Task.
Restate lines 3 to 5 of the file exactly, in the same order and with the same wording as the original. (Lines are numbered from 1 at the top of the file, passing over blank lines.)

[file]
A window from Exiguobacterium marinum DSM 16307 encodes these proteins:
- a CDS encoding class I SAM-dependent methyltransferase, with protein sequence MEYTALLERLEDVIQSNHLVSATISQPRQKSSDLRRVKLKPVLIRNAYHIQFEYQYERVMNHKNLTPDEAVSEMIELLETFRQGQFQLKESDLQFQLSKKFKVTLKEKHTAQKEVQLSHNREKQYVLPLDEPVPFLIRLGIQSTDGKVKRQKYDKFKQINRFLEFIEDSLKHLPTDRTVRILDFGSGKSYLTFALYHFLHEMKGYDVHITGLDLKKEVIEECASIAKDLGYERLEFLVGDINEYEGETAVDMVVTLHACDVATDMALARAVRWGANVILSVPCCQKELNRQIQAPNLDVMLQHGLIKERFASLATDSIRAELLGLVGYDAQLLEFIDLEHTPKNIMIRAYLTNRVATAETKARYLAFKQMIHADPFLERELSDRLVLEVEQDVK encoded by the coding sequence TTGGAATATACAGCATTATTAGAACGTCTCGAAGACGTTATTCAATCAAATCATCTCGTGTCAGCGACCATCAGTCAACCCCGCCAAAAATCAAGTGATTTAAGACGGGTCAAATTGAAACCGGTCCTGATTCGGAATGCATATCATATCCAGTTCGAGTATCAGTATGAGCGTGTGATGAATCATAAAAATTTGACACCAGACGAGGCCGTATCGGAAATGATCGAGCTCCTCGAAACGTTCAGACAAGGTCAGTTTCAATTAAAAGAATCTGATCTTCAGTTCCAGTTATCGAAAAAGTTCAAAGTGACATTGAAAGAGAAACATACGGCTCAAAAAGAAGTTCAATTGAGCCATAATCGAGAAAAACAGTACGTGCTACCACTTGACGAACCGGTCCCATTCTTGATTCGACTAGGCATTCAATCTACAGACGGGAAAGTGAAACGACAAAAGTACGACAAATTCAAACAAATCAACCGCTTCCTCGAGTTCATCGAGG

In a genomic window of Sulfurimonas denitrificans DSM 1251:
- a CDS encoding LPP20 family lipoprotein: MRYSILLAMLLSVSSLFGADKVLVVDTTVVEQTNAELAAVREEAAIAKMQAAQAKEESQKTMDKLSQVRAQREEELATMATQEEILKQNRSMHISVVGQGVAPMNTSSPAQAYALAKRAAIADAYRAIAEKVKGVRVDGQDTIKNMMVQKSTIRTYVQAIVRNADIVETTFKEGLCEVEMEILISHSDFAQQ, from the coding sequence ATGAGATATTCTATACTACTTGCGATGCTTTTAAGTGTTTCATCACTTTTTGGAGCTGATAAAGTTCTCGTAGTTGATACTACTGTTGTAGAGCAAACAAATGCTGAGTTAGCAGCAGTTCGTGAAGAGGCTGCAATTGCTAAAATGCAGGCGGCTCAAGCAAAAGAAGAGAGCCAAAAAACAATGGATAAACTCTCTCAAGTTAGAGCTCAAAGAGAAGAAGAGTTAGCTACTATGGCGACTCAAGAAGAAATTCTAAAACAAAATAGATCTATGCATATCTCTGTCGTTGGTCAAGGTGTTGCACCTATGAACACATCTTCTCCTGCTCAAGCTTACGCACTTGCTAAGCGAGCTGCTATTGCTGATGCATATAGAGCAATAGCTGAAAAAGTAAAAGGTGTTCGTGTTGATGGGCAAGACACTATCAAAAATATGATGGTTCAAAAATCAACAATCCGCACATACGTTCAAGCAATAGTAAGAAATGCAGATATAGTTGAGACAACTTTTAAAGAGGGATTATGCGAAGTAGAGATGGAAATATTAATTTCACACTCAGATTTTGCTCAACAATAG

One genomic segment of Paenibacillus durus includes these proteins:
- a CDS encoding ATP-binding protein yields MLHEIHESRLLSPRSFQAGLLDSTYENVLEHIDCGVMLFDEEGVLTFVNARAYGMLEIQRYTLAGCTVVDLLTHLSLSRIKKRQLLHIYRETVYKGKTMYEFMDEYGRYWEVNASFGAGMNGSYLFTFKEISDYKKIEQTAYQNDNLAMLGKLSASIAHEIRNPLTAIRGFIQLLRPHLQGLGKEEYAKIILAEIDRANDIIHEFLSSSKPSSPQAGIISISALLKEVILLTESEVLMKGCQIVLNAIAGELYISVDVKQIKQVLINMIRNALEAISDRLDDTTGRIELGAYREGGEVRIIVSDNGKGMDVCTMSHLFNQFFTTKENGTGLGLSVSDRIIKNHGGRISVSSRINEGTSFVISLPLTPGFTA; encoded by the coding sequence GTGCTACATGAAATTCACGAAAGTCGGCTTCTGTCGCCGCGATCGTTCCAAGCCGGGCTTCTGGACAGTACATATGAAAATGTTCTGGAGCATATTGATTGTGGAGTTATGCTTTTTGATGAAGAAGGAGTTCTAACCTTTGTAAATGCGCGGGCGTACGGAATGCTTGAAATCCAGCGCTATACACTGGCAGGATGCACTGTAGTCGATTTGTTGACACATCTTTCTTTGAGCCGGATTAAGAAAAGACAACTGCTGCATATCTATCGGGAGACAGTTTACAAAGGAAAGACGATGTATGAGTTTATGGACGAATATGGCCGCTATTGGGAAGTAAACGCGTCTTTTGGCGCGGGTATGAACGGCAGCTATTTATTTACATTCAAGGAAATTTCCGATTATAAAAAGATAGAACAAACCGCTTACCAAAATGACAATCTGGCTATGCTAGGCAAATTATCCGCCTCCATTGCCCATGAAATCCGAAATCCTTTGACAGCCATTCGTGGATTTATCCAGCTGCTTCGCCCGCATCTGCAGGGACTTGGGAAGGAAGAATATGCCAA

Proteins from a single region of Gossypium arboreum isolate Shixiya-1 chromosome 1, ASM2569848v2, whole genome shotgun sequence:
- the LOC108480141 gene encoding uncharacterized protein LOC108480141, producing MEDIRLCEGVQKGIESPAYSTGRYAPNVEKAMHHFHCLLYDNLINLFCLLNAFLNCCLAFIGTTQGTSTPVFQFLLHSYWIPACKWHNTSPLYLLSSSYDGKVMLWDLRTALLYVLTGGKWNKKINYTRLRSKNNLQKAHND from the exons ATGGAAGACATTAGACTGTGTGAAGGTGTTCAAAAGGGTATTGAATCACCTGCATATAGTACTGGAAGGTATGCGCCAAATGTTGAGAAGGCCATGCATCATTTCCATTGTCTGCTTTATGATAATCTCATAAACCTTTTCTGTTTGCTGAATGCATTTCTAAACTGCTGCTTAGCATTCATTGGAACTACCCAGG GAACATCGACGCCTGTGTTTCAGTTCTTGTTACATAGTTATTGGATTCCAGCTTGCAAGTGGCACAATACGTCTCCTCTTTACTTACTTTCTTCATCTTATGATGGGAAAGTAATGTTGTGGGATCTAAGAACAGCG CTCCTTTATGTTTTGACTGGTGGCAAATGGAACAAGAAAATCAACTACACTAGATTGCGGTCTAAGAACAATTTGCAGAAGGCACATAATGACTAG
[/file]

In a genomic window of Sulfurimonas denitrificans DSM 1251:
- a CDS encoding LPP20 family lipoprotein: MRYSILLAMLLSVSSLFGADKVLVVDTTVVEQTNAELAAVREEAAIAKMQAAQAKEESQKTMDKLSQVRAQREEELATMATQEEILKQNRSMHISVVGQGVAPMNTSSPAQAYALAKRAAIADAYRAIAEKVKGVRVDGQDTIKNMMVQKSTIRTYVQAIVRNADIVETTFKEGLCEVEMEILISHSDFAQQ, from the coding sequence ATGAGATATTCTATACTACTTGCGATGCTTTTAAGTGTTTCATCACTTTTTGGAGCTGATAAAGTTCTCGTAGTTGATACTACTGTTGTAGAGCAAACAAATGCTGAGTTAGCAGCAGTTCGTGAAGAGGCTGCAATTGCTAAAATGCAGGCGGCTCAAGCAAAAGAAGAGAGCCAAAAAACAATGGATAAACTCTCTCAAGTTAGAGCTCAAAGAGAAGAAGAGTTAGCTACTATGGCGACTCAAGAAGAAATTCTAAAACAAAATAGATCTATGCATATCTCTGTCGTTGGTCAAGGTGTTGCACCTATGAACACATCTTCTCCTGCTCAAGCTTACGCACTTGCTAAGCGAGCTGCTATTGCTGATGCATATAGAGCAATAGCTGAAAAAGTAAAAGGTGTTCGTGTTGATGGGCAAGACACTATCAAAAATATGATGGTTCAAAAATCAACAATCCGCACATACGTTCAAGCAATAGTAAGAAATGCAGATATAGTTGAGACAACTTTTAAAGAGGGATTATGCGAAGTAGAGATGGAAATATTAATTTCACACTCAGATTTTGCTCAACAATAG

One genomic segment of Paenibacillus durus includes these proteins: